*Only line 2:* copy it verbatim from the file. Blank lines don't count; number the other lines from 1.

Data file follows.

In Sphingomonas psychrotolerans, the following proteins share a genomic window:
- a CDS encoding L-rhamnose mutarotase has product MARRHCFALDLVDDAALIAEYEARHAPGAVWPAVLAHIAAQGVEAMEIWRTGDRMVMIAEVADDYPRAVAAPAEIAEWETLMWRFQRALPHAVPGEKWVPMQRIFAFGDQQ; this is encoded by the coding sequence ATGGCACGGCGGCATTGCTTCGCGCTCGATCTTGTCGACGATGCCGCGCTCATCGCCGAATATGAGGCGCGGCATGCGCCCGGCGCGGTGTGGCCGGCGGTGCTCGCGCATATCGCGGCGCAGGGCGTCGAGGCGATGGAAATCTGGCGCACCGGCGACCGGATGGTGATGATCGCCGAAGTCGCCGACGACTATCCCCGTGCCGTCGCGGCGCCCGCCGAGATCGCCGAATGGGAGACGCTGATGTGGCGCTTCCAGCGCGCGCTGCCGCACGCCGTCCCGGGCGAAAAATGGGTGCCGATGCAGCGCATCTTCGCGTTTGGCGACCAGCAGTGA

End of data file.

- a CDS encoding L-rhamnose mutarotase has product MARRHCFALDLVDDAALIAEYEARHAPGAVWPAVLAHIAAQGVEAMEIWRTGDRMVMIAEVADDYPRAVAAPAEIAEWETLMWRFQRALPHAVPGEKWVPMQRIFAFGDQQ; this is encoded by the coding sequence ATGGCACGGCGGCATTGCTTCGCGCTCGATCTTGTCGACGATGCCGCGCTCATCGCCGAATATGAGGCGCGGCATGCGCCCGGCGCGGTGTGGCCGGCGGTGCTCGCGCATATCGCGGCGCAGGGCGTCGAGGCGATGGAAATCTGGCGCACCGGCGACCGGATGGTGATGATCGCCGAAGTCGCCGACGACTATCCCCGTGCCGTCGCGGCGCCCGCCGAGATCGCCGAATGGGAGACGCTGATGTGGCGCTTCCAGCGCGCGCTGCCGCACGCCGTCCCGGGCGAAAAATGGGTGCCGATGCAGCGCATCTTCGCGTTTGGCGACCAGCAGTGA